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    TOL Legend drbrumley's Avatar
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    In a rational society, we would only need one law against theft: Do not steal another person's property.
    Agreed!!!!!!!

    But because of people like you, Dave, lawyers get rich exploiting the willful density and ignorance of people who say, "But where's a law that says I can't steal THIS?" -- as if there has to be a specific law for every particular piece of property in the universe.
    People like me? I am not saying in any way, shape or form,"But where's a law that says I can't steal THIS?" So before you start attacking, my friend, get to know the whole story about the person you are talking with.

    Dave, whether you sell copies, make a profit or not, you are depriving the copyright holders of revenue that comes from the sale of that music. By burning copies for your friends, they no longer have to go out and spend the money; you are stealing.
    For starters, I don't burn CDS unless I OWN IT and then only to put my original away. I don't burn CDS for friends. I have never been asked to burn a CD for someone.

    Loaning someone an existing publication does not deprive the copyright holder of revenue.
    WRONG!!!!! By loaning said publication, you are depriving the copyright holder. How so, by loaning the said publication, you are taking away what profit the copyright owner is supposed to get by your friend not purchasing it.

    So either way, your depriving the owner by this logic.
    Contrary to what many Americans seem to think, the document we now call "the Constitution" and the Declaration of Independence are not pretty much the same thing or "connected in spirit," or "two sides of the same coin." The two documents were written by two different groups of people at two different times to accomplish two totally different goals.

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    LIFETIME MEMBER Yorzhik's Avatar
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    Please note, the following is in light that a good government and good law are in place. If one wants to discuss the current state of copyright as it is in US law, that will be a discussion that flaps in the breeze because current US copyright law (the whole justice system for that matter) is as solid as a tissue in the wind.

    The problem with discussing copyrights is that we first have to decide if ideas are property or not. Ideas can be considered something, but they differ from property-that-is-not-ideas (we'll call it PTINI) in some ways.

    For instance, an idea can be owned by every person on the earth without the person who first thought of it losing the idea. This is contrary to PTINI in that not everyone can necessarily have a copy simply because a copy avails itself.

    PTINI can be destroyed, whereas ideas can be reconstructed perfectly, even if the medium on which they may be recorded is destroyed. And the idea would still be the exact same idea as before. Even if it isn't remembered by anyone currently alive at the time the media was destroyed.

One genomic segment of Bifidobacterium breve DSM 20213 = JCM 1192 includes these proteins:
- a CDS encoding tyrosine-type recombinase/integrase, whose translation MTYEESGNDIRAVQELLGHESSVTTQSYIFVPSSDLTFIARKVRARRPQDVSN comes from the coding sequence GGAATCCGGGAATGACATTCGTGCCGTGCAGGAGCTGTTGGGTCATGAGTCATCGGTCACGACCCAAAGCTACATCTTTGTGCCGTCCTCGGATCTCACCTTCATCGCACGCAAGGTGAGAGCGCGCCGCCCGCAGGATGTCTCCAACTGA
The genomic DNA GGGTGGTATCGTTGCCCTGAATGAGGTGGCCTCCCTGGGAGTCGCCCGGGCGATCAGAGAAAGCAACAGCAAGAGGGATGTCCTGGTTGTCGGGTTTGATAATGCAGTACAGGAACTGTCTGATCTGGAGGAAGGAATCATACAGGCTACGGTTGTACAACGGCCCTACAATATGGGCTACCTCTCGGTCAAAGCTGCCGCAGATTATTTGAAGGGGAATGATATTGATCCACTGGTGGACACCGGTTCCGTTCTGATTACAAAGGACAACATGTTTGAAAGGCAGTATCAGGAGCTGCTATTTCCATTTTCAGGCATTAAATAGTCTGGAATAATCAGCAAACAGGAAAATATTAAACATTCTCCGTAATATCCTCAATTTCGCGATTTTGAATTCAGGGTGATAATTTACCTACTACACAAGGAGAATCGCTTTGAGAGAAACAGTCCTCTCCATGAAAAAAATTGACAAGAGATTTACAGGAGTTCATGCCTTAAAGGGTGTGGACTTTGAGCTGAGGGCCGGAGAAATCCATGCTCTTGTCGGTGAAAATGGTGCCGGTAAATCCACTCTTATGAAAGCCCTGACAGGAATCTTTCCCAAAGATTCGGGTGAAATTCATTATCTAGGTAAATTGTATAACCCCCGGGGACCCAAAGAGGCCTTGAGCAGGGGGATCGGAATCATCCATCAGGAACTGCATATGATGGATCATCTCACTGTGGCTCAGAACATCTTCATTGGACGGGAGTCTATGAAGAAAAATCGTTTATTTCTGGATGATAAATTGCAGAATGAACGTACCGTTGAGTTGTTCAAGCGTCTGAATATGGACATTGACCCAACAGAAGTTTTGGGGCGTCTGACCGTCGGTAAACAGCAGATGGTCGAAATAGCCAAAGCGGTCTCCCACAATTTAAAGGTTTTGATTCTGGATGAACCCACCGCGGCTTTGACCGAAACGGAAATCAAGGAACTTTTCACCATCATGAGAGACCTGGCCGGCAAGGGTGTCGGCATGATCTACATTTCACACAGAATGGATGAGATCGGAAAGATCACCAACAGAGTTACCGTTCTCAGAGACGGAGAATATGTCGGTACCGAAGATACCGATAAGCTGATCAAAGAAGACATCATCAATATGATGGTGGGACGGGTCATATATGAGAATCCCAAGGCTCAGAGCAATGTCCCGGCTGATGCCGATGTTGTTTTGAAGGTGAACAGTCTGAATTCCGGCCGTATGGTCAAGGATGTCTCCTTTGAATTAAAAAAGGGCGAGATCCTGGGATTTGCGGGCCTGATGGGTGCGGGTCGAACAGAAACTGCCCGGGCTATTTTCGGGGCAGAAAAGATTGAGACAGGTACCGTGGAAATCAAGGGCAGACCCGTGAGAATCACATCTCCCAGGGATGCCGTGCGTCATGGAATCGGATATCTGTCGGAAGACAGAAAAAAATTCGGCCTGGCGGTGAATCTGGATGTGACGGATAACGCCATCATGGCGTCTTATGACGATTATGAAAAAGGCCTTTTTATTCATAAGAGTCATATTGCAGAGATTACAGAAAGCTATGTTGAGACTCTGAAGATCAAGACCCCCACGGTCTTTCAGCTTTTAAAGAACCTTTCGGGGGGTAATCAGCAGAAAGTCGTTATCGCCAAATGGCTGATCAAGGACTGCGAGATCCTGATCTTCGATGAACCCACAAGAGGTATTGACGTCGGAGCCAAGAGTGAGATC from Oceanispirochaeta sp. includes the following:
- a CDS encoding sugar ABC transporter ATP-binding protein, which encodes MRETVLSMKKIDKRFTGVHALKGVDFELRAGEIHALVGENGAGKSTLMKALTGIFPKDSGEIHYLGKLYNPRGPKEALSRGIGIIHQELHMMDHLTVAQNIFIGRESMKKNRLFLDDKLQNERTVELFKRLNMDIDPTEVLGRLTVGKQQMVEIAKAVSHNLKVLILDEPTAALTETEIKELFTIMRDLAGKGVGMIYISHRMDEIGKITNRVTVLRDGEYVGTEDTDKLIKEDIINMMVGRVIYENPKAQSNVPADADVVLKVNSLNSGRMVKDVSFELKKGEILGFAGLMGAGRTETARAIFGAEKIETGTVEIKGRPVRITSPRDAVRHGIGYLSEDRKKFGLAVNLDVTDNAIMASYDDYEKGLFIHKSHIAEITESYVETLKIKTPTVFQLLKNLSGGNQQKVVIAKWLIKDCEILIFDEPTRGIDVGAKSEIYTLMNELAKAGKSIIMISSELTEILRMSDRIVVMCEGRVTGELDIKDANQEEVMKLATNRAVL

PTINI has the ability to be valued after it is known. An idea must always be valued before it is known. Because just knowing an idea before the copy restrictions are in place renders it valueless to the person with the idea.

    If an idea cannot be property, then the answer is obvious: All right to make a copy of an idea that is to be made known must be individually negotiated if it is to exist. And laws specifically for copyright in the written law would be arbitrary law, bad law.

    If this takes care of some of the issues, I'll jump in again (if we stay on topic) when we start discussing the nature of contracts, or if I see I didn't make something clear.
    Good things come to those who shoot straight.

    Did you only want evidence you are not going to call "wrong"? -Stripe

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    Over 750 post club Goose's Avatar
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    I wonder what would be the effects of not having intellectual property. It seems like it would be a more efficient system to just have manufacturers pump out tangible products that we can own.

    Intellectual property is a pretty recent judicial innovation isn't it? I bet we could gain some information from learning about the beginning of the U.S. patent office or something similar.

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    LIFETIME MEMBER Yorzhik's Avatar
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    Goose, good points. Copyrights and Patents are recent constructs.

    An interesting exercise is to figure out if we would even have property laws if everything physical (including space) could be copied to near or perfect perfection. Don't think to long and hard... the answer is we wouldn't have property laws of that were true.

    The reason we even have property laws (and it is a natural law according to God) is because property is scarce. Ideas are not. So do ideas fit the definition of property?

    It's hard to imagining treating ideas as property (or property as ideas) because it is so hard-core illogical. Everyone would have their copy of the space where they live next to the most popular people, and the popular people would have their copy of their space where they only lived next to their friends. That is the world of copyright and patent.
    Good things come to those who shoot straight.

    Did you only want evidence you are not going to call "wrong"? -Stripe

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    Registered User Sozo's Avatar
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    Since God is creator and ultimately the source of the bible, then it is the NIV who is in copyright infringement. Everyone steals from God.
    I think we would all agree that the original authors of the books of the Bible died many years ago. Under current law this makes the whole Bible public domain. Unfortunately this also means that it can be reinterpreted and revised by Zondervan.
    Don't you mean "misinterpreted" and "devised"?